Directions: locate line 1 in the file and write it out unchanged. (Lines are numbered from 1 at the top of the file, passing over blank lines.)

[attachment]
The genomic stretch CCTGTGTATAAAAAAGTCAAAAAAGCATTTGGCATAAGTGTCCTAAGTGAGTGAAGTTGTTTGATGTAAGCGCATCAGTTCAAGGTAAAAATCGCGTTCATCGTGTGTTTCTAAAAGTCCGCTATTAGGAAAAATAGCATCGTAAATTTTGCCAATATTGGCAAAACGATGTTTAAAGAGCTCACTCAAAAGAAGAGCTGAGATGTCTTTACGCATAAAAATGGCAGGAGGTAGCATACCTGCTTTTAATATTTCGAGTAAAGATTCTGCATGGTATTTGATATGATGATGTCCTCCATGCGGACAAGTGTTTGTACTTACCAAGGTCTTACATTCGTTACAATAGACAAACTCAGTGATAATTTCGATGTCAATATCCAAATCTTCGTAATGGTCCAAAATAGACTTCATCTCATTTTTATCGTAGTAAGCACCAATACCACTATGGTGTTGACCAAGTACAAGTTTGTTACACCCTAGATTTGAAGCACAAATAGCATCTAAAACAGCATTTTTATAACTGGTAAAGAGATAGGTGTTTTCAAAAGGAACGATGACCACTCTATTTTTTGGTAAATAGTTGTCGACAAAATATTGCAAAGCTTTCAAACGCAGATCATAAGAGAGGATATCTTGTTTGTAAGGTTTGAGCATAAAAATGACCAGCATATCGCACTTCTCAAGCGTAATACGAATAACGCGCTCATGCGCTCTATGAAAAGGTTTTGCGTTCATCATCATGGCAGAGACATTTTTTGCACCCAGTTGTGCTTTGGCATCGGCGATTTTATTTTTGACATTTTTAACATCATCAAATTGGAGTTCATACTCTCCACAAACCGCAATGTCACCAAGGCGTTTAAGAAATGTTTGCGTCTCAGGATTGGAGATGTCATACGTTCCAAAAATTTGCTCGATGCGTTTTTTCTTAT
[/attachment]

The genomic stretch CCTGTGTATAAAAAAGTCAAAAAAGCATTTGGCATAAGTGTCCTAAGTGAGTGAAGTTGTTTGATGTAAGCGCATCAGTTCAAGGTAAAAATCGCGTTCATCGTGTGTTTCTAAAAGTCCGCTATTAGGAAAAATAGCATCGTAAATTTTGCCAATATTGGCAAAACGATGTTTAAAGAGCTCACTCAAAAGAAGAGCTGAGATGTCTTTACGCATAAAAATGGCAGGAGGTAGCATACCTGCTTTTAATATTTCGAGTAAAGATTCTGCATGGTATTTGATATGATGATGTCCTCCATGCGGACAAGTGTTTGTACTTACCAAGGTCTTACATTCGTTACAATAGACAAACTCAGTGATAATTTCGATGTCAATATCCAAATCTTCGTAATGGTCCAAAATAGACTTCATCTCATTTTTATCGTAGTAAGCACCAATACCACTATGGTGTTGACCAAGTACAAGTTTGTTACACCCTAGATTTGAAGCACAAATAGCATCTAAAACAGCATTTTTATAACTGGTAAAGAGATAGGTGTTTTCAAAAGGAACGATGACCACTCTATTTTTTGGTAAATAGTTGTCGACAAAATATTGCAAAGCTTTCAAACGCAGATCATAAGAGAGGATATCTTGTTTGTAAGGTTTGAGCATAAAAATGACCAGCATATCGCACTTCTCAAGCGTAATACGAATAACGCGCTCATGCGCTCTATGAAAAGGTTTTGCGTTCATCATCATGGCAGAGACATTTTTTGCACCCAGTTGTGCTTTGGCATCGGCGATTTTATTTTTGACATTTTTAACATCATCAAATTGGAGTTCATACTCTCCACAAACCGCAATGTCACCAAGGCGTTTAAGAAATGTTTGCGTCTCAGGATTGGAGATGTCATACGTTCCAAAAATTTGCTCGATGCGTTTTTTCTTAT